Businesses Cutting Costs with Cloud Computing: SurveyBy Nathan Eddy | Posted 2011-05-26 Email Print
The CDW survey found 28 percent of U.S. organizations are using cloud computing today.
CDW, a provider of technology products and services to business, government, education and health care, announced the results of its first Cloud Computing Tracking Poll, an assessment of current and future cloud computing use in business, government, health care and education based on a survey of 1,200 IT professionals familiar with their organization’s use of, or plans for, cloud computing. Among current cloud users, 84 percent said they cut application costs by moving to the cloud. On average, cloud users report saving 21 percent annually on those applications moved to the cloud.
The survey found 28 percent of U.S. organizations are using cloud computing today, with most reporting (73 percent) that their first step into the cloud was implementation of a single cloud application. While many organizations (84 percent) say they have already employed at least one cloud application, most do not yet identify themselves as cloud users who are implementing or maintaining cloud computing. CDW defines cloud computing as a model for enabling convenient, on-demand access to a shared pool of configurable computing resources (e.g., networks, servers, storage, applications and services) that can be rapidly provisioned.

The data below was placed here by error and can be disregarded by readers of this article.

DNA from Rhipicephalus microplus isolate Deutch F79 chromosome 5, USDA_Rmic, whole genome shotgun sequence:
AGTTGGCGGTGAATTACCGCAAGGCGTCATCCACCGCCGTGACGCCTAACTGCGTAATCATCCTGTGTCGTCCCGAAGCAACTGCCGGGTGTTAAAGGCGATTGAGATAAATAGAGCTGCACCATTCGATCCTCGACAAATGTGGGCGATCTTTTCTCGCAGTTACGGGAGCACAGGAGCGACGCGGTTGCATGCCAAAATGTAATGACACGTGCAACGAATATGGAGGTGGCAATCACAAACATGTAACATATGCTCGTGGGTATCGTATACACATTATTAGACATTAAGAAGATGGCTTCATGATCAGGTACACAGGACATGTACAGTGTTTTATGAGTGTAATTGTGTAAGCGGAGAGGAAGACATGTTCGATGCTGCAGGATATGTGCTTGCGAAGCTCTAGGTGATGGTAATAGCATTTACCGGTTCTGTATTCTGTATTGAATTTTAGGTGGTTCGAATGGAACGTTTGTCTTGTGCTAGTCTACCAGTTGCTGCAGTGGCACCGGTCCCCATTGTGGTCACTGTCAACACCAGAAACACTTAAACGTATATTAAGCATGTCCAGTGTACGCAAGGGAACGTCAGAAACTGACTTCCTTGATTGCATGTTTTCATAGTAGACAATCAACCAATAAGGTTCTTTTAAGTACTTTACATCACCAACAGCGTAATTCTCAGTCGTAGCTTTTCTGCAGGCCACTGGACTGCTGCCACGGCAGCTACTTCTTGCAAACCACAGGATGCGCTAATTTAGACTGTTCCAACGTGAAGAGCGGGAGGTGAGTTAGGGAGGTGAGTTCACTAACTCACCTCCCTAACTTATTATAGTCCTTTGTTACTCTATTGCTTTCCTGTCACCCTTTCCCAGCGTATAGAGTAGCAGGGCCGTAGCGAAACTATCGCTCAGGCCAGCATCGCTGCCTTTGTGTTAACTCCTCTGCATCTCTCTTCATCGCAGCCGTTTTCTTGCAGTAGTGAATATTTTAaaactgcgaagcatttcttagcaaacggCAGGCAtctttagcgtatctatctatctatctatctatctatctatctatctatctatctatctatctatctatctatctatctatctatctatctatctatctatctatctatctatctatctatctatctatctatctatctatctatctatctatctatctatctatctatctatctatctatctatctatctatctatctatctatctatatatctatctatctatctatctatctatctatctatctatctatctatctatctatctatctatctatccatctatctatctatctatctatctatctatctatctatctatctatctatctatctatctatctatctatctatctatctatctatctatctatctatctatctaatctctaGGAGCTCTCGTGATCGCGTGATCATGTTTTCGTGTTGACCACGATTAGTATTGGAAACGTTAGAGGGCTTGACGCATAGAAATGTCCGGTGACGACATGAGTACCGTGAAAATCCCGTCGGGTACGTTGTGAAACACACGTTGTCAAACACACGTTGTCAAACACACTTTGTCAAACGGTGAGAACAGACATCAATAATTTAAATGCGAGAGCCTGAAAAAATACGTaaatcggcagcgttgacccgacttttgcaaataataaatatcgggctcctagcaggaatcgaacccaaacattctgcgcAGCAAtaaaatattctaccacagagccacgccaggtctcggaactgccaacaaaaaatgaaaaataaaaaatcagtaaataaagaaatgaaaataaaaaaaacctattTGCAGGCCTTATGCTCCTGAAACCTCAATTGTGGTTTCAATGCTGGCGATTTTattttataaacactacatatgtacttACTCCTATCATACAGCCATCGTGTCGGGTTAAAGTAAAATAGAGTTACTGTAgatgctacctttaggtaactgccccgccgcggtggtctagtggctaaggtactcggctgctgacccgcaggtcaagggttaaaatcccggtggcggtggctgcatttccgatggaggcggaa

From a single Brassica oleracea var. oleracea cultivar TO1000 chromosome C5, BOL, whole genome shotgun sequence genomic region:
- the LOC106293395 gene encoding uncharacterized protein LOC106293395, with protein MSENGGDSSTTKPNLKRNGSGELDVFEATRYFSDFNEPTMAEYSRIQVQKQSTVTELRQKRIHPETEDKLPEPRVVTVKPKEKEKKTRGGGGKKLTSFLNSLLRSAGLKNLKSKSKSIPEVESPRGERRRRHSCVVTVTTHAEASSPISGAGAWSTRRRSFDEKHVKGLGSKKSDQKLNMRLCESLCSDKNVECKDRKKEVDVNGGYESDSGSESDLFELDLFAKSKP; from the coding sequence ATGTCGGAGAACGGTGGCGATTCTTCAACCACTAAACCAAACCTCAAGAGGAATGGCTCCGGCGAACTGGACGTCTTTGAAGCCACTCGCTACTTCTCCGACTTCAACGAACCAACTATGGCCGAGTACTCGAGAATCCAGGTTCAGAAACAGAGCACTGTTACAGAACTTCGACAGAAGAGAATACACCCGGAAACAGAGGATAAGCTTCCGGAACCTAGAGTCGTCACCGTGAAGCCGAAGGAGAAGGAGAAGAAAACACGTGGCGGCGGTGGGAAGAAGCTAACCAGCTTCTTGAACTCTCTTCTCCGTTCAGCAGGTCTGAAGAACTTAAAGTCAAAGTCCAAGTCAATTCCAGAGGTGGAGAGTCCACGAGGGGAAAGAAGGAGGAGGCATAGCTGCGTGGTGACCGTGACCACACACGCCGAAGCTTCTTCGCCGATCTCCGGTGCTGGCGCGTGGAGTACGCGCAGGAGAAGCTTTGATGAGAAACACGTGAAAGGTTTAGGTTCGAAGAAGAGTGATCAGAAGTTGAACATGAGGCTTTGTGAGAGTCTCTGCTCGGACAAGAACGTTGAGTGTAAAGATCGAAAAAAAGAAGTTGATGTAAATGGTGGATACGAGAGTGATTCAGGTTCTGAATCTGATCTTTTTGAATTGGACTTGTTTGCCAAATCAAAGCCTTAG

"Many organizations are carefully – and selectively – moving into cloud computing, as well they should, because it represents a significant shift in how computing resources are provided and managed," said David Cottingham, senior director of managed services at CDW. "With thoughtful planning, organizations can realize benefits that align directly with their organizational goals: consolidated IT infrastructure, reduced IT energy and capital costs, and 'anywhere’ access to documents and applications."
Applications most commonly operated in the cloud are commodity applications such as email (50 percent of cloud users), file storage (39 percent), Web and video conferencing (36 and 32 percent, respectively), and online learning (34 percent). Respondents estimated that, on average, only 42 percent of their current services and applications have potential to operate in the cloud.
Even the respondents who identified themselves as cloud users – currently implementing or maintaining cloud computing – said they expect to spend no more than one-third of their IT budget (34 percent) on cloud computing by 2016, and at the same time, to save 31 percent of their IT budget by using cloud resources and applications. Non-cloud users said they expect to spend slightly more than one-quarter of their IT budget (28 percent) on cloud computing by 2016, and to save 23 percent by using cloud computing resources and applications.
"The potential to cut costs while maintaining or even enhancing computing capabilities for end users presents a compelling case for investment in cloud computing," Cottingham said. "The fact that even current cloud users anticipate spending just a third of their IT budget on cloud computing within five years suggests that before wide-scale implementation, IT managers are taking a hard look at their IT governance, architecture, security and other prerequisites for cloud computing, in order to ensure that their implementations are successful."